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Monday, July 04, 2011

The Adironack Chair Effect

I was thinking about Eric's post on the supposed "Ikea" effect even before I decided yesterday to buy the two "some IMG_0135 assembly required" folding Adironack chairs at left.  I wholly agree with one thrust of Eric's comment: clearly Dan Ariely has never assembled one of these puppies.  While putting them together on the front porch (first one was 2.5 hours, second one 1.5 hours, but that included the spray-on polyurethane treatment), I experienced the "bemused spouse" effect ("why didn't you just order a couple from Costco?), the "kibitzer neighbor" effect ("hire somebody!"), the "embarrassed child" effect (apparently I was hunched over the chair torqueing a bolt and mooning passersby in the street) and the "really annoying kibitzer neighbor" effect ("well, there's something you're not good at" - N.B. he has never played golf with me).  The last comment was as he was walking by and I IMG_0136realized that the piece identifiable at right by the three screws at the left end was in upside-down, and as a result, the beveled edge was not up, making the folding function non-functional.  It is possible that the "really annoying kibitzer neighbor" effect was the direct result of observing the "law professor swears like a sailor" effect.  (By the way, the reason there are three screws is that by the time I had screwed and unscrewed the two templated ones several times, I had so stripped the holes that I need to improvise a third.)

Despite my facetiousness, I don't at all pooh-pooh heuristics and biases theorized by behavioral psychology, believing that they do indeed reflect observable and predictable behaviors.  The problem to me is any postulate of base-line rationality outside of the experimental setting.  For example, the endowment effect says you value something more than its actual market value because it's YOURS (as shown in experiments where people immediately feel that way about worthless tschotchkes the experimenter has just given them).   How, in real life, do you tag a particular heuristic or bias as being the primary reason for action as opposed to an insight into to a complex morass of reasons?  I mean, right now any "Ikea effect" (actually "Ace Hardware" effect in this case) is, I think, being offset by hindsight bias, that being that it was just as likely I could have predicted my back would be killing me before I built these, but now that my back hurts it's clear that I should have known my back would hurt.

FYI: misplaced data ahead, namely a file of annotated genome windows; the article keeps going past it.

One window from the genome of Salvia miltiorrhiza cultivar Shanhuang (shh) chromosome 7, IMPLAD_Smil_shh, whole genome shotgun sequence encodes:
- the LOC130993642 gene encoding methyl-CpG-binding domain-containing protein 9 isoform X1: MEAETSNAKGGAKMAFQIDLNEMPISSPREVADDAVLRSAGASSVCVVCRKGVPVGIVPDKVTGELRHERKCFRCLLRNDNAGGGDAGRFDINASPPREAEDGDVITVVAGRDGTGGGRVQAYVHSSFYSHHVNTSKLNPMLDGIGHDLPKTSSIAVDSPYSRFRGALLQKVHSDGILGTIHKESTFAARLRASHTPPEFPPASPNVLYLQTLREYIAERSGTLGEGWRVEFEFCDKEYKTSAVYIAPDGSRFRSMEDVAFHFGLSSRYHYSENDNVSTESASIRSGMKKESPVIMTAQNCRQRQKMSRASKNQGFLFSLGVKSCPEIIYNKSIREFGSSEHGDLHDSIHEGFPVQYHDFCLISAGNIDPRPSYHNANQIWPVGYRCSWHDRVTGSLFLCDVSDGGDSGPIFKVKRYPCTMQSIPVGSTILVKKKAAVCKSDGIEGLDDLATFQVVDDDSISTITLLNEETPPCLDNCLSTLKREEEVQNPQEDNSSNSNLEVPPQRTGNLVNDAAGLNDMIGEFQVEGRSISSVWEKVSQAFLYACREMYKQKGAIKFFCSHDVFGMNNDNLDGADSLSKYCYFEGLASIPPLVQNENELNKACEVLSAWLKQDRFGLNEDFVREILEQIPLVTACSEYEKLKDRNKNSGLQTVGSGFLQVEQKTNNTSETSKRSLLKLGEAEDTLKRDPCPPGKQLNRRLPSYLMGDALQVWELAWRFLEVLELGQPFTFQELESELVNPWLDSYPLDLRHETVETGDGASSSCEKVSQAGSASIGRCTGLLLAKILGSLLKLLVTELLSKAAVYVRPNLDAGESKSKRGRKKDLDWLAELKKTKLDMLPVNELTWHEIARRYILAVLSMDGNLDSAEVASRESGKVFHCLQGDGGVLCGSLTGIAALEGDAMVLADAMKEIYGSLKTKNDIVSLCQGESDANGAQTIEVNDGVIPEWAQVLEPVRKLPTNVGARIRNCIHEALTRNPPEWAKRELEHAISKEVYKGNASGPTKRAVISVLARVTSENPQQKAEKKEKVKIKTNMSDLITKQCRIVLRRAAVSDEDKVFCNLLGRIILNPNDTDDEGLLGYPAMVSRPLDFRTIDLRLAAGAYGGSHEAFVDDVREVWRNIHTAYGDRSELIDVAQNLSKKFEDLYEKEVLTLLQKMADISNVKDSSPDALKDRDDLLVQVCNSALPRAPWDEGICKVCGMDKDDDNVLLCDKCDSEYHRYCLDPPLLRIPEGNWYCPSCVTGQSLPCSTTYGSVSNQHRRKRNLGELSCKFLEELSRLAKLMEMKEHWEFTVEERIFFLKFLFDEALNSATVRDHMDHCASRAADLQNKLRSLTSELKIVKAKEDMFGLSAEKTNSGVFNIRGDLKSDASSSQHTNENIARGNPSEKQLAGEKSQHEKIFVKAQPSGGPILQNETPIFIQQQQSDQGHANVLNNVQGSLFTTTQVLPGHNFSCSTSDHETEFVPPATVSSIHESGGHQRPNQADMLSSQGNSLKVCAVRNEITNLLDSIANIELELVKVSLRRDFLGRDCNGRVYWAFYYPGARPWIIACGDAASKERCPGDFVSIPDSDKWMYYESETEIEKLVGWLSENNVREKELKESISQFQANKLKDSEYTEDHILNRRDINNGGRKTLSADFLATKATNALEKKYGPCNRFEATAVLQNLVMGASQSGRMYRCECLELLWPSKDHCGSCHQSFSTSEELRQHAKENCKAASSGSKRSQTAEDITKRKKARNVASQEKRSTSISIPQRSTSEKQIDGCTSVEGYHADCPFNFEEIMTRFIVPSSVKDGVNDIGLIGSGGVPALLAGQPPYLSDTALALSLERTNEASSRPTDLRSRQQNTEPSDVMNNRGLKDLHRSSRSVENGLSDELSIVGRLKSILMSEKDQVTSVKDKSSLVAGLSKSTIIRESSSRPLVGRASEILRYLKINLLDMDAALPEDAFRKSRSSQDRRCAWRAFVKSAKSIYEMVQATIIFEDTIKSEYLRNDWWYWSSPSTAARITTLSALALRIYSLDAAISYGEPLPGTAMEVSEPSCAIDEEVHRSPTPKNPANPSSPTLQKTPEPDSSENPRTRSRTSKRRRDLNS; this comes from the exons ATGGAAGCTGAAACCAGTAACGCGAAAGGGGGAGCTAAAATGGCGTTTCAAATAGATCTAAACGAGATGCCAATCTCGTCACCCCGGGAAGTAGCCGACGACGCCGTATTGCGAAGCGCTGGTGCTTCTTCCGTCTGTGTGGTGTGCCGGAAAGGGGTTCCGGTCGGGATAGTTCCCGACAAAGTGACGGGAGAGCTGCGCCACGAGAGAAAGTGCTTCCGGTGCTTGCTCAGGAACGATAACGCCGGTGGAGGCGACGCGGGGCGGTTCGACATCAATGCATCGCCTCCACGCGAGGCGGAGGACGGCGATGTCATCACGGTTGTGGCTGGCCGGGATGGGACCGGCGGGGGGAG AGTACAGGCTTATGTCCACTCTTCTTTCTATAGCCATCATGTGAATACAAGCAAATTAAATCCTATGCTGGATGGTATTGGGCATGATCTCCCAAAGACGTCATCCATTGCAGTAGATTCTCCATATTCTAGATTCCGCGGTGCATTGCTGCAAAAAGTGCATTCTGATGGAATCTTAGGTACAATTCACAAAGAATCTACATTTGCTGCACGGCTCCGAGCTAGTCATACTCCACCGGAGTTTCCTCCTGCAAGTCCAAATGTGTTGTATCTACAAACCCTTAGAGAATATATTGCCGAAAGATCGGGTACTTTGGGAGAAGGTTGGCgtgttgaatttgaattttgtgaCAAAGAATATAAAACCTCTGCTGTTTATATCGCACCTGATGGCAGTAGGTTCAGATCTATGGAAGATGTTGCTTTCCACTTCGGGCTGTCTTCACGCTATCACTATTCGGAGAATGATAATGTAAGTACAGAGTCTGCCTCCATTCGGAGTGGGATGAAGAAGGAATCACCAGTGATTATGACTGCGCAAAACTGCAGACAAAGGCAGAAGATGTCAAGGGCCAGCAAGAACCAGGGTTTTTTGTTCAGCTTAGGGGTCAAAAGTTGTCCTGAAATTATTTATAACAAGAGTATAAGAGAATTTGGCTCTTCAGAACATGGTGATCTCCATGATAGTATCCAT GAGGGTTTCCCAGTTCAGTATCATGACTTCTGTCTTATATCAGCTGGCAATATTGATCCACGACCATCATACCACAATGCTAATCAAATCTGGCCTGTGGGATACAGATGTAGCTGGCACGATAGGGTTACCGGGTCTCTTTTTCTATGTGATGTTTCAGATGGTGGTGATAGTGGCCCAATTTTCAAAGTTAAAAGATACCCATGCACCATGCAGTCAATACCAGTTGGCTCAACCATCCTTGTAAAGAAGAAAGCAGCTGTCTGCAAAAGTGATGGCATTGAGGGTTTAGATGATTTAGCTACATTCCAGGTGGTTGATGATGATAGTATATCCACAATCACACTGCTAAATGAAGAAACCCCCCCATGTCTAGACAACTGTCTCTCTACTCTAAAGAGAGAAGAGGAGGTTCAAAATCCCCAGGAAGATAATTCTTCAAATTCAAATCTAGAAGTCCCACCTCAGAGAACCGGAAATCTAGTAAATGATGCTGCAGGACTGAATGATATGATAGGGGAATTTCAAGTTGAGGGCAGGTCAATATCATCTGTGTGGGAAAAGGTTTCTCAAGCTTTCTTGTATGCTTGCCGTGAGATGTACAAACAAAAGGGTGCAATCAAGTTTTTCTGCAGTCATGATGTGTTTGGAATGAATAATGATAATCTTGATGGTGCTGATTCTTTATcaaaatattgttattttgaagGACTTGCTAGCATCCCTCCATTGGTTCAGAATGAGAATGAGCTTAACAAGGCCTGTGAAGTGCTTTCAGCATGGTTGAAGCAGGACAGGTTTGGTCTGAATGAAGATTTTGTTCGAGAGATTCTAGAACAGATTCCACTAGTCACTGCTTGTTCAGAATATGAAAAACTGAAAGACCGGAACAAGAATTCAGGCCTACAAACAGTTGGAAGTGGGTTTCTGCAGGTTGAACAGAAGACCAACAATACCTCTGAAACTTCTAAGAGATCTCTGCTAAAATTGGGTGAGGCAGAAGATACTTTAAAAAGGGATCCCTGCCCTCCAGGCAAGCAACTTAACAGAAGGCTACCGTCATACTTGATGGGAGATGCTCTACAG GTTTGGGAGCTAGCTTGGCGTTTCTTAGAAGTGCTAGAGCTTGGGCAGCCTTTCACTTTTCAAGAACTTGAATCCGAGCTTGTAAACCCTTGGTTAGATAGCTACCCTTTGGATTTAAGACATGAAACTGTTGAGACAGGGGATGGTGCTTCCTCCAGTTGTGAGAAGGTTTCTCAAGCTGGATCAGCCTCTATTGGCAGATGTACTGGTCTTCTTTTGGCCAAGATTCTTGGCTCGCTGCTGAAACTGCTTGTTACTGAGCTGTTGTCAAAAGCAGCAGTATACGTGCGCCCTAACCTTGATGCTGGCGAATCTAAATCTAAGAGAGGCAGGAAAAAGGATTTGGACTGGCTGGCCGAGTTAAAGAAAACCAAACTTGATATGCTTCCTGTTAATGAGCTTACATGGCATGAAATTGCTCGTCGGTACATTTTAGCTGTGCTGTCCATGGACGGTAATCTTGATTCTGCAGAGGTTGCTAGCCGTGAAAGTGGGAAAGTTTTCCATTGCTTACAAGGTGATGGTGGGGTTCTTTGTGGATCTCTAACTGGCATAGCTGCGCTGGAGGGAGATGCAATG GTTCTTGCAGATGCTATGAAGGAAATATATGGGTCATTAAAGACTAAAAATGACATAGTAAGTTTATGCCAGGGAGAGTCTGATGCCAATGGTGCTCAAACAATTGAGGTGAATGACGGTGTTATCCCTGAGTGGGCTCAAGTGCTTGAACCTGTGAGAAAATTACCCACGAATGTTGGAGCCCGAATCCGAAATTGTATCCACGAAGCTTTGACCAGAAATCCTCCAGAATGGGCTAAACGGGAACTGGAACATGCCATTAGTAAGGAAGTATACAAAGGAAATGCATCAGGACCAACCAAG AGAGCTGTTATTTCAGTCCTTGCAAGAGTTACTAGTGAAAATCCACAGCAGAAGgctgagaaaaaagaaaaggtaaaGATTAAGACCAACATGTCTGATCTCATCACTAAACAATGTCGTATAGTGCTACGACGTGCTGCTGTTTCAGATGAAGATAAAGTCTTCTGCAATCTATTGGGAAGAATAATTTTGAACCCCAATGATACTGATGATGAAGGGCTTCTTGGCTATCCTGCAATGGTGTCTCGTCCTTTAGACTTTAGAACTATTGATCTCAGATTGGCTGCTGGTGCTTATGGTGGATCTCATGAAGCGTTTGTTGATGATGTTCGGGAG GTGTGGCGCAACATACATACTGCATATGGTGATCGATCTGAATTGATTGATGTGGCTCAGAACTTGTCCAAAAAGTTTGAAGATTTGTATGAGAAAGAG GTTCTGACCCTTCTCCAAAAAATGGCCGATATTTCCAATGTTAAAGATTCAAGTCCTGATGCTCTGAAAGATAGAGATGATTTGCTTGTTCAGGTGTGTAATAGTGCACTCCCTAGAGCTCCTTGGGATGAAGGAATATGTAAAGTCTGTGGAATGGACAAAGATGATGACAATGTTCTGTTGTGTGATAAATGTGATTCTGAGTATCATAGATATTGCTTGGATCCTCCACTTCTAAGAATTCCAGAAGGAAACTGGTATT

Perhaps what I'm reacting to is an implicit normativity in the characterization of behaviors as rational and irrational, even if all rational means in this context is something like "abiding the usual assumption that utility to an individual ought to be co-equal with utility reflected in an arms'-length market price."  The impulse to private ownership, for example, seems to me less irrational than hardwired (and almost certainly evolutionarily adaptive.  I say this, having observed my dog Max, during a visit from my daughter and our grand-dog Oscar, when Oscar decided to take a snooze on Max's cushion, Max gave a warning growl, and Oscar skedaddled.)  Locke's justification of private property, which is a conceptual undertaking, can't be logic all the way down. His project is either to describe the world or posit how the world ought to be.  In either case, at some point there's a fundamental assumption or belief (an "Unconditioned" proposition), and the question is whether the descriptive or normative theory peeling back to or springing forth from that proposition does meaningful work (whatever that means), not whether the Unconditioned proposition is irrational. 

Seems to me it would be fairer to say "predictably biased," "predictably framed," or "predictably perspectival," which may all be fair observations of human behavior, without the suggestion that such behavior is necessarily wrong just because it doesn't abide by what neo-classical rational actor economics would predict (which is ironic, given that the thrust of behavioral economics is to get beyond the limitations of rational actor theory).

Posted by Jeff Lipshaw on July 4, 2011 at 01:28 PM | Permalink


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It sounds like you're saying that there is a Bandwagon Effect that encourages people to discover new biases. And maybe that the narratives about biases (the Ikea Effect!) are themselves potentially limited because they are likely to reflect Hindsight Bias and a Confirmation Bias.

Posted by: Kaimi | Jul 8, 2011 4:06:57 PM

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